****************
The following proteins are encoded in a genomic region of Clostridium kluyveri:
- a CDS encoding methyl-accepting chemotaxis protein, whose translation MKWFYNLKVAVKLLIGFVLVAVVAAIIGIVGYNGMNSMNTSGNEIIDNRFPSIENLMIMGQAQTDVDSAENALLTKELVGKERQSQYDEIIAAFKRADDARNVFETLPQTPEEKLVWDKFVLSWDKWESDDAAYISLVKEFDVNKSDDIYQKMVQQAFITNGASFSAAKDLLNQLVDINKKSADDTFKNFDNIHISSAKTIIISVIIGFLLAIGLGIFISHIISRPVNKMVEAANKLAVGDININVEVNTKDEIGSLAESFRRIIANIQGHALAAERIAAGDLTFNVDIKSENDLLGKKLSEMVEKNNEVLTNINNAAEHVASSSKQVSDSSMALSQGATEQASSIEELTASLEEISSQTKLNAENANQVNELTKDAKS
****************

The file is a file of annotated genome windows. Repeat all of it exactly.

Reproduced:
The following proteins are encoded in a genomic region of Clostridium kluyveri:
- a CDS encoding methyl-accepting chemotaxis protein, whose translation MKWFYNLKVAVKLLIGFVLVAVVAAIIGIVGYNGMNSMNTSGNEIIDNRFPSIENLMIMGQAQTDVDSAENALLTKELVGKERQSQYDEIIAAFKRADDARNVFETLPQTPEEKLVWDKFVLSWDKWESDDAAYISLVKEFDVNKSDDIYQKMVQQAFITNGASFSAAKDLLNQLVDINKKSADDTFKNFDNIHISSAKTIIISVIIGFLLAIGLGIFISHIISRPVNKMVEAANKLAVGDININVEVNTKDEIGSLAESFRRIIANIQGHALAAERIAAGDLTFNVDIKSENDLLGKKLSEMVEKNNEVLTNINNAAEHVASSSKQVSDSSMALSQGATEQASSIEELTASLEEISSQTKLNAENANQVNELTKDAKS